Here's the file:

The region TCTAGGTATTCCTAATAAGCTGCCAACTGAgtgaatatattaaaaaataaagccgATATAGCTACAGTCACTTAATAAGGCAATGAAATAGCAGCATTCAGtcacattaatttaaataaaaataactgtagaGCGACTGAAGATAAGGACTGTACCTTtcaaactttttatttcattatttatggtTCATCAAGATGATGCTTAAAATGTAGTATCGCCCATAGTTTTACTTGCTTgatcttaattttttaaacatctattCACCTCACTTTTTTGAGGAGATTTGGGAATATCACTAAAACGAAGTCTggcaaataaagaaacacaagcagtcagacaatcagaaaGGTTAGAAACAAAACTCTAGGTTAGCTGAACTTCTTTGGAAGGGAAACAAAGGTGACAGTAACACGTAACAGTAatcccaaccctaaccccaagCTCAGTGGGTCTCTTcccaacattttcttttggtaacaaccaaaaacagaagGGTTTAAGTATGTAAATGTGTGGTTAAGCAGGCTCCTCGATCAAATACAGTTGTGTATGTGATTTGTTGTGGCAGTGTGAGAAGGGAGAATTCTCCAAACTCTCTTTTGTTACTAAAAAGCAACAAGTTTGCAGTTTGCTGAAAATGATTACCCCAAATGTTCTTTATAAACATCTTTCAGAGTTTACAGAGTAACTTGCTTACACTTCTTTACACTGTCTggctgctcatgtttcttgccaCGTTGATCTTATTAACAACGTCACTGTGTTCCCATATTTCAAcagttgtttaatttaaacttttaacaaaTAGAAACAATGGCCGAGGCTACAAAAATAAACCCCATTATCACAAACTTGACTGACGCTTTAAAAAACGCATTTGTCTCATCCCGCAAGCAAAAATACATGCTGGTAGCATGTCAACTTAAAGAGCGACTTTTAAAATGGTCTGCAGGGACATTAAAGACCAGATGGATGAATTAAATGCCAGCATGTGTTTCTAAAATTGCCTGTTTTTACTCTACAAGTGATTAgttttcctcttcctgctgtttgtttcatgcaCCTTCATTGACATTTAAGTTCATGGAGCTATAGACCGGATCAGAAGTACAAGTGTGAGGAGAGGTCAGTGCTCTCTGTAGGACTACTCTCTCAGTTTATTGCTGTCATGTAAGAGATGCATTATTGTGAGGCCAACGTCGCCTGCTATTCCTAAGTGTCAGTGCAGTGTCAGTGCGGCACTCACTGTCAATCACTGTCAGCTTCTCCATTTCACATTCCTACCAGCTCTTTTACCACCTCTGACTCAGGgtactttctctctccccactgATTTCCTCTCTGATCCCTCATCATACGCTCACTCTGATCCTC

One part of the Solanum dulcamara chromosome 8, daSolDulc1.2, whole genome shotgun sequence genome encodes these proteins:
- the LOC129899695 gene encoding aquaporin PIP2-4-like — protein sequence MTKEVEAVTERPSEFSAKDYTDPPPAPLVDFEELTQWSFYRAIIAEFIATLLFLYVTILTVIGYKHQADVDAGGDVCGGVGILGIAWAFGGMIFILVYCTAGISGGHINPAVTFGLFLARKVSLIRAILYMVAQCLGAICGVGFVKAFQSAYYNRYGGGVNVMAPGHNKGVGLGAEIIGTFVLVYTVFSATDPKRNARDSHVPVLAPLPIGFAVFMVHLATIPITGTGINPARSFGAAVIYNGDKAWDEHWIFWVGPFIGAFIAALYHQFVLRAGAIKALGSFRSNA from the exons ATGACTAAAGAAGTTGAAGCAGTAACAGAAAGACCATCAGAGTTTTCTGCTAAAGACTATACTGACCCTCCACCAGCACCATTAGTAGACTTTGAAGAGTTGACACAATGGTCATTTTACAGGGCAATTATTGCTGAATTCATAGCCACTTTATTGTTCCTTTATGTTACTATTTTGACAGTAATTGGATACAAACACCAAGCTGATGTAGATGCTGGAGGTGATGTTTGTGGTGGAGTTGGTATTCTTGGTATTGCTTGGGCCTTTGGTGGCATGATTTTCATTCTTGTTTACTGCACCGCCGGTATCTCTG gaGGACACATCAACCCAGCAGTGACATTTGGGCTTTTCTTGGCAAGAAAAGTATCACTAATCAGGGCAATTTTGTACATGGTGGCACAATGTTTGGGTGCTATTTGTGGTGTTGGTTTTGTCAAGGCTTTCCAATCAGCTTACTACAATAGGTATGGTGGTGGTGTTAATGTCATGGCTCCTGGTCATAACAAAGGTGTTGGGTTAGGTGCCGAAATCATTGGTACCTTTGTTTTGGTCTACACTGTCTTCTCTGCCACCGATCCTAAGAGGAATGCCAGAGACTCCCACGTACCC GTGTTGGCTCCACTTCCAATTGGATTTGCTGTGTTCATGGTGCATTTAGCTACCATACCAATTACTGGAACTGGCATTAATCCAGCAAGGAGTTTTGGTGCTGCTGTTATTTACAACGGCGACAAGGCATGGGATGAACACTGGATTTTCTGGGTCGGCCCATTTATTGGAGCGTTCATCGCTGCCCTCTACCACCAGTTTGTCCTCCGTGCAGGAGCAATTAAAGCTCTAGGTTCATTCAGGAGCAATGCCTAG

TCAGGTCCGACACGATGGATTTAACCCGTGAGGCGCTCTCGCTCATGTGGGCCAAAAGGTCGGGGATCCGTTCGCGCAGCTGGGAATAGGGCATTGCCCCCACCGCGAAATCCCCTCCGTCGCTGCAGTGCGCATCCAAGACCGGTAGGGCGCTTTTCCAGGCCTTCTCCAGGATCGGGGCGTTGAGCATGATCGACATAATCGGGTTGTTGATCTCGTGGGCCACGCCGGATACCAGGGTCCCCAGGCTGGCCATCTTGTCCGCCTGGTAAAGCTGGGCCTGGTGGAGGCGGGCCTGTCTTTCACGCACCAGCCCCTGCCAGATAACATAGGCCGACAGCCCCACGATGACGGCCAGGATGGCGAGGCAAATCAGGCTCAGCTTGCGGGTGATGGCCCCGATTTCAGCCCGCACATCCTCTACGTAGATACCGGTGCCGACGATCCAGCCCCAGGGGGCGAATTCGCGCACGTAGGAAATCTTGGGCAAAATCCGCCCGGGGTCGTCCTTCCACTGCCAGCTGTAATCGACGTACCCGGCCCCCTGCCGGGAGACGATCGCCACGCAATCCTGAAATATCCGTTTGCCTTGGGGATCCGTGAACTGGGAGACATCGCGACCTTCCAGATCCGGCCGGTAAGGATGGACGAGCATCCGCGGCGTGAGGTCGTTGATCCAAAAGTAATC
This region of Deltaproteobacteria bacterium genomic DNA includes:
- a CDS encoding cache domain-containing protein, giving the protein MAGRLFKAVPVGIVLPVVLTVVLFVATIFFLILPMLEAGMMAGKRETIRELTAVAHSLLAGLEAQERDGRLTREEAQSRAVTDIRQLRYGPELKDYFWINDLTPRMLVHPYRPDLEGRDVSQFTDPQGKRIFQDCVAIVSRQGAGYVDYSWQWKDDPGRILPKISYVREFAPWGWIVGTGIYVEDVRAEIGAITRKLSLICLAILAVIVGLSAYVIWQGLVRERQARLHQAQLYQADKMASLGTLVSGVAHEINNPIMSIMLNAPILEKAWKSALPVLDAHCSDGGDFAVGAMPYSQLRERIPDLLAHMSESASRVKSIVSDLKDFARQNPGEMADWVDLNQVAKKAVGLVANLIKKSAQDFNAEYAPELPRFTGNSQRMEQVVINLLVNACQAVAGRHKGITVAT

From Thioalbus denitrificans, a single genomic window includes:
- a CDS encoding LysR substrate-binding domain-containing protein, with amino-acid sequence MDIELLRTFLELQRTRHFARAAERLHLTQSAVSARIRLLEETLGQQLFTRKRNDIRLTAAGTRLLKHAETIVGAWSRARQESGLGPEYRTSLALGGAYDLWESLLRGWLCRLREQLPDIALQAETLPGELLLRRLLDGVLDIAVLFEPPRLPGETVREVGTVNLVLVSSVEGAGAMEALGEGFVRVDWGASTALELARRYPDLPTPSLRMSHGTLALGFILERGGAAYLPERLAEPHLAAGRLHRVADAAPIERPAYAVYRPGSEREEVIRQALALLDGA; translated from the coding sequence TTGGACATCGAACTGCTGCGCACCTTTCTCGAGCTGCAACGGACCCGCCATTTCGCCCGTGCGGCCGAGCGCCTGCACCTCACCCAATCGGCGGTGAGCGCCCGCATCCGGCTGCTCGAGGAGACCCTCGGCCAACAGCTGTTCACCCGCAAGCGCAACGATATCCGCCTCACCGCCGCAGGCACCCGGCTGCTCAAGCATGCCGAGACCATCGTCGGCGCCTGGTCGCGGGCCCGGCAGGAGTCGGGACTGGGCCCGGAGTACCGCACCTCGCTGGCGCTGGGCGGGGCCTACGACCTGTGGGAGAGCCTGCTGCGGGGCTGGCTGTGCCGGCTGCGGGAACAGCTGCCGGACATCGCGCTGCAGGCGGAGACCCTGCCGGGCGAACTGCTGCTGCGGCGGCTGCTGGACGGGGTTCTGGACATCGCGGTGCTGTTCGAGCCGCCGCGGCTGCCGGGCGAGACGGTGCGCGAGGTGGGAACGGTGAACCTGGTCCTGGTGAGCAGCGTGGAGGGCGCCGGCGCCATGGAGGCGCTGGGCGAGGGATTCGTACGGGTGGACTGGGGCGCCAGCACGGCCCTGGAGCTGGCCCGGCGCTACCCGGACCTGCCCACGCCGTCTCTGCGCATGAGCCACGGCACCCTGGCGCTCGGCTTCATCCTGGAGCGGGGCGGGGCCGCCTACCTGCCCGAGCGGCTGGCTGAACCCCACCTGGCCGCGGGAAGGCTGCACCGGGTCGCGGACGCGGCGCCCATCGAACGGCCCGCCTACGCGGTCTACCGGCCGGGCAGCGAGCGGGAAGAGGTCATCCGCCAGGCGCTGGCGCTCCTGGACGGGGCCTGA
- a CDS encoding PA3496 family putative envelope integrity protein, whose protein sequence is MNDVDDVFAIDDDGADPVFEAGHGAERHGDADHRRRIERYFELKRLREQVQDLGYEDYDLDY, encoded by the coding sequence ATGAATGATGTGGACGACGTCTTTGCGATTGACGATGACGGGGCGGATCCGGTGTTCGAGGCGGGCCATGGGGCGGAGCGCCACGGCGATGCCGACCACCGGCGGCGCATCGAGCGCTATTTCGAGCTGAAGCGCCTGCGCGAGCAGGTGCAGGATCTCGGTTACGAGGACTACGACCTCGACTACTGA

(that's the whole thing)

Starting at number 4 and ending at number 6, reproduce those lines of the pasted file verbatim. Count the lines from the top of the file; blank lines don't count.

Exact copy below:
TCAGGTCCGACACGATGGATTTAACCCGTGAGGCGCTCTCGCTCATGTGGGCCAAAAGGTCGGGGATCCGTTCGCGCAGCTGGGAATAGGGCATTGCCCCCACCGCGAAATCCCCTCCGTCGCTGCAGTGCGCATCCAAGACCGGTAGGGCGCTTTTCCAGGCCTTCTCCAGGATCGGGGCGTTGAGCATGATCGACATAATCGGGTTGTTGATCTCGTGGGCCACGCCGGATACCAGGGTCCCCAGGCTGGCCATCTTGTCCGCCTGGTAAAGCTGGGCCTGGTGGAGGCGGGCCTGTCTTTCACGCACCAGCCCCTGCCAGATAACATAGGCCGACAGCCCCACGATGACGGCCAGGATGGCGAGGCAAATCAGGCTCAGCTTGCGGGTGATGGCCCCGATTTCAGCCCGCACATCCTCTACGTAGATACCGGTGCCGACGATCCAGCCCCAGGGGGCGAATTCGCGCACGTAGGAAATCTTGGGCAAAATCCGCCCGGGGTCGTCCTTCCACTGCCAGCTGTAATCGACGTACCCGGCCCCCTGCCGGGAGACGATCGCCACGCAATCCTGAAATATCCGTTTGCCTTGGGGATCCGTGAACTGGGAGACATCGCGACCTTCCAGATCCGGCCGGTAAGGATGGACGAGCATCCGCGGCGTGAGGTCGTTGATCCAAAAGTAATC
This region of Deltaproteobacteria bacterium genomic DNA includes:
- a CDS encoding cache domain-containing protein, giving the protein MAGRLFKAVPVGIVLPVVLTVVLFVATIFFLILPMLEAGMMAGKRETIRELTAVAHSLLAGLEAQERDGRLTREEAQSRAVTDIRQLRYGPELKDYFWINDLTPRMLVHPYRPDLEGRDVSQFTDPQGKRIFQDCVAIVSRQGAGYVDYSWQWKDDPGRILPKISYVREFAPWGWIVGTGIYVEDVRAEIGAITRKLSLICLAILAVIVGLSAYVIWQGLVRERQARLHQAQLYQADKMASLGTLVSGVAHEINNPIMSIMLNAPILEKAWKSALPVLDAHCSDGGDFAVGAMPYSQLRERIPDLLAHMSESASRVKSIVSDLKDFARQNPGEMADWVDLNQVAKKAVGLVANLIKKSAQDFNAEYAPELPRFTGNSQRMEQVVINLLVNACQAVAGRHKGITVAT